Article

Remain parties must ditch tribalism and work together to stop a no-deal Brexit

  • There is not one single force in the Remain movement or in the centre ground that can stop Brexit or break the two-party system. It must be a group effort

  • Chuka Umunna MP

In the early hours of this morning we got the results of the European elections. There is much to cheer people, like me, who both want to remain in the European Union and want to see the radical, centre ground of British politics play a decisive role at the next general election.

The key fact is this: those parties unequivocally backing a people’s vote and Remain got 40.4 per cent of the vote in these elections, compared to hard-Brexit parties receiving 34.9 per cent of the vote. The former were made up of Change UK, the Green Party, the Liberal Democrats, Plaid Cymru and the SNP, with the latter being made up of the Brexit Party and Ukip. So this vote was not an endorsement of Brexit or the notion of crashing out of the EU with no deal. The entire pro-European, people’s vote movement can be proud of what has been achieved.

It is disappointing Change UK did not do better. Standing in these European elections as a four-week-old party was a difficult decision but we felt it right to do so – we did not break away from the established parties to disappear from politics; we did it to make our own argument. Following the Liberal Democrats’ success in the local elections – which Change UK could not stand in – it was clear that voters determined that the Lib Dems were the strongest Remain party and voted accordingly. Also, not having the resources of all the other parties (including the other Remain parties) was a huge challenge and consequently we made some missteps and mistakes along the way. But this was in spite of the incredible efforts of our small staff and our incredible set of candidates who cannot be faulted – they built a party from scratch to 100,000 supporters and a network of activists across the country; a party which more than half a million people voted for in the elections.

We are delighted Remain parties as a whole did so well last night – that is what matters. However, the big story is just how bad the two main parties performed. If the performance of the Tories and Labour in the local elections were projected into a general election context, it would have seen them each receive 28 per cent of the vote, which is almost unprecedented. It was far worse in the European elections where the combined vote share of the two main parties was 23.3 per cent – this is a truly terrible result for both.

Constructive ambiguity on Brexit was believed to have helped in Labour’s relative success in the 2017 general election. It has had the opposite effect in these elections, particularly as it has become clear that the priority of the leadership is to facilitate Brexit, not to stop it. In the next few months Labour may come out for a people’s vote, yet time has more or less run out to hold one before 31 October when the UK will leave the EU by default. The big question is whether Labour will back revoking Article 50 to prevent the UK crashing out with no deal or whether Jeremy Corbyn will seek to sit on the fence on that issue too.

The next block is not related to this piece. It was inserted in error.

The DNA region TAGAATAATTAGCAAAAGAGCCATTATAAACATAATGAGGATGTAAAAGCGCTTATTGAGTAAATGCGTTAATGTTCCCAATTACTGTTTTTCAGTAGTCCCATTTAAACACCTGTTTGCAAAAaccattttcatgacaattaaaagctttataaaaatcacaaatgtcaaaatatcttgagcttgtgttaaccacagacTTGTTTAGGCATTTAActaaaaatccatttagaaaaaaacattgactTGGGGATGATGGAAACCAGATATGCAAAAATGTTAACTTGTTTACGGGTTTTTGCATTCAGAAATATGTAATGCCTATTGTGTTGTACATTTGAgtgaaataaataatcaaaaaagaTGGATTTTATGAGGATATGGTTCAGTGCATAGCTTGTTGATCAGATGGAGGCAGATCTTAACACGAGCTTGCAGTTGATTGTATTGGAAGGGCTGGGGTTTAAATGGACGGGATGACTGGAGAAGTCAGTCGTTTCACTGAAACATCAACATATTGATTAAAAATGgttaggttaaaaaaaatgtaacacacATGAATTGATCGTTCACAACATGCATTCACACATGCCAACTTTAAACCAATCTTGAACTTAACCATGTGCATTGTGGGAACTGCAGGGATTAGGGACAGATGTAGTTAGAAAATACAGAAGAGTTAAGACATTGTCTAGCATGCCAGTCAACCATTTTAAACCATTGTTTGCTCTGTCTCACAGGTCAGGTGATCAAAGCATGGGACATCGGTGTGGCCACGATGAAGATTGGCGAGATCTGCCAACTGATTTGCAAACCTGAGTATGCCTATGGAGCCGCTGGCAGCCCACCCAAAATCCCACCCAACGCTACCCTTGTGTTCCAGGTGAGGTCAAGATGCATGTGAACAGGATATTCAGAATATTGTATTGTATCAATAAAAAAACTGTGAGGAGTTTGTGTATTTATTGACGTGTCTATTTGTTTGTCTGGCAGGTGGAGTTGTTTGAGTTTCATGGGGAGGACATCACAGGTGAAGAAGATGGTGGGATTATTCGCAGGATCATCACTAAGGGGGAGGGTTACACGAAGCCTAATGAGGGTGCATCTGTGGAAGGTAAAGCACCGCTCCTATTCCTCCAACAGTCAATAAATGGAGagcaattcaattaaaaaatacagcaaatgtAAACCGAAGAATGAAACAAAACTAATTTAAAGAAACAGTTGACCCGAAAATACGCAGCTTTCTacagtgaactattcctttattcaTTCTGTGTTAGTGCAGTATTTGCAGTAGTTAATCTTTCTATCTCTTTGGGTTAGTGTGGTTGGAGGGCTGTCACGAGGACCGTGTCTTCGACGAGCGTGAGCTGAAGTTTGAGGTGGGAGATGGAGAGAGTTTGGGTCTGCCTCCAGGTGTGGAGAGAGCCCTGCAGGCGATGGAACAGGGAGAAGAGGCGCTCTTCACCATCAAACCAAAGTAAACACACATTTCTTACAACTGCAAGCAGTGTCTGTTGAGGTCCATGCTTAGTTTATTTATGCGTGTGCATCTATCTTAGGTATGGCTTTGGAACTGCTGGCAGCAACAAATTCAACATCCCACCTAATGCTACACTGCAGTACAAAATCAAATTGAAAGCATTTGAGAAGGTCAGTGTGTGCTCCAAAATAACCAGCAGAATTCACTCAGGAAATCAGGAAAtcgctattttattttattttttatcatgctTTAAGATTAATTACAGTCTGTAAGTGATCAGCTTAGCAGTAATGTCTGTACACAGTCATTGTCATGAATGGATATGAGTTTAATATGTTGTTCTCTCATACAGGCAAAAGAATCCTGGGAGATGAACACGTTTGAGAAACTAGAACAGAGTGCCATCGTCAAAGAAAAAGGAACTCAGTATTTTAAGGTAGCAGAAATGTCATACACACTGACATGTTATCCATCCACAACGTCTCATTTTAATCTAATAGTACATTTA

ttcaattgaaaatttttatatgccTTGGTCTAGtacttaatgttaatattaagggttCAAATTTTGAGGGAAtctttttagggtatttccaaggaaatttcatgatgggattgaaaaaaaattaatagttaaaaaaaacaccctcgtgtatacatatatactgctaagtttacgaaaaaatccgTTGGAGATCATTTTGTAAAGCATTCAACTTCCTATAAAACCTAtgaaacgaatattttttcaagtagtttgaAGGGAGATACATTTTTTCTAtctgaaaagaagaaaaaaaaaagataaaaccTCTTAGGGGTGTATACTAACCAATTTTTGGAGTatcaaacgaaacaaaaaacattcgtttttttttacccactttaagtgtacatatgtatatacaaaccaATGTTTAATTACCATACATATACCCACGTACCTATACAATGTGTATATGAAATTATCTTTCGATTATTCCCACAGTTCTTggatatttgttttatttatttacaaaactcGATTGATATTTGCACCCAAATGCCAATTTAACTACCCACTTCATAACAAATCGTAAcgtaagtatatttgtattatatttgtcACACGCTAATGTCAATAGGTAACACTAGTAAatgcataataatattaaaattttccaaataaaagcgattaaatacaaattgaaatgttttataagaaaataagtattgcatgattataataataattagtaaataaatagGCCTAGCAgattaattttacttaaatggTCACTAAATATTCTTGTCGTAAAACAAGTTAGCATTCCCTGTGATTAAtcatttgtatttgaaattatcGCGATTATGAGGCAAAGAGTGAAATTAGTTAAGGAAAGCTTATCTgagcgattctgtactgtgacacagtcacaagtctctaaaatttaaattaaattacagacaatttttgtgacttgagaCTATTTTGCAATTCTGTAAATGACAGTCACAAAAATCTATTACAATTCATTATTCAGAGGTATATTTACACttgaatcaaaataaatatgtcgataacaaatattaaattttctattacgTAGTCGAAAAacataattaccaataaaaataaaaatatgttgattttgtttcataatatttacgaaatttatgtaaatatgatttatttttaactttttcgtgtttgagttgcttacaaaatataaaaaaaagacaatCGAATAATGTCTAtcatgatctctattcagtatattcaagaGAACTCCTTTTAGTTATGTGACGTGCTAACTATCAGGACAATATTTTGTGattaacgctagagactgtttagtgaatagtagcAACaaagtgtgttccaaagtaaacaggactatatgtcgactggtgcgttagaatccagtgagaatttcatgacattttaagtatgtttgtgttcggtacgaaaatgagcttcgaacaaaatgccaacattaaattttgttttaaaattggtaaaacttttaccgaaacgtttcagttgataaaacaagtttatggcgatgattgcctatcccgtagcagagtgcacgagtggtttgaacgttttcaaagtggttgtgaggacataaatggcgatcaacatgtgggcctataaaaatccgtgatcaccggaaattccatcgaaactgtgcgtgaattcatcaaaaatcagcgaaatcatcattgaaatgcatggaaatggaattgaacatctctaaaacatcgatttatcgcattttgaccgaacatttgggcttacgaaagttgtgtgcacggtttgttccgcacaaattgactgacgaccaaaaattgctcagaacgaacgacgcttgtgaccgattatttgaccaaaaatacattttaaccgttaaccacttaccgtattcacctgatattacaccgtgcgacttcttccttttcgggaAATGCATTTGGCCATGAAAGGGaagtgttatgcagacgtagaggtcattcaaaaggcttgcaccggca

This was the Tories’ worst performance since 1832. It is likely that a hard Brexit successor to Theresa May will perhaps thwart the progress of the Brexit Party, and lead to a Boris Johnson (or hard Brexiteer alternative) versus Jeremy Corbyn offer to the electorate in a general election. This would be a huge opportunity for the radical centre ground of UK politics to provide an alternative.

To make sure we get there, a few things must happen. Remain parties need to work even more closely together – we are already doing this in parliament but we must build on it. Most importantly, the centre ground at the next general election must decide how we work together (in whatever form) instead of competing against each other if we are to break the grip of the broken two main parties. This is particularly the case given Westminster elections are determined by a first-past-the-post system that works against third parties.

There is not one single force in the Remain movement or in the centre ground that can stop Brexit or break the two-party system. It must be a group effort of forces in and out of parliament. We have to put tribalism in the bin and focus on the bigger goal of stopping Brexit, halting the drift of our politics to the extremes, and fixing the problems which led so many to vote for Brexit in the first place. These elections show this is entirely achievable and not a pipe dream. Let’s grab the opportunity with both hands.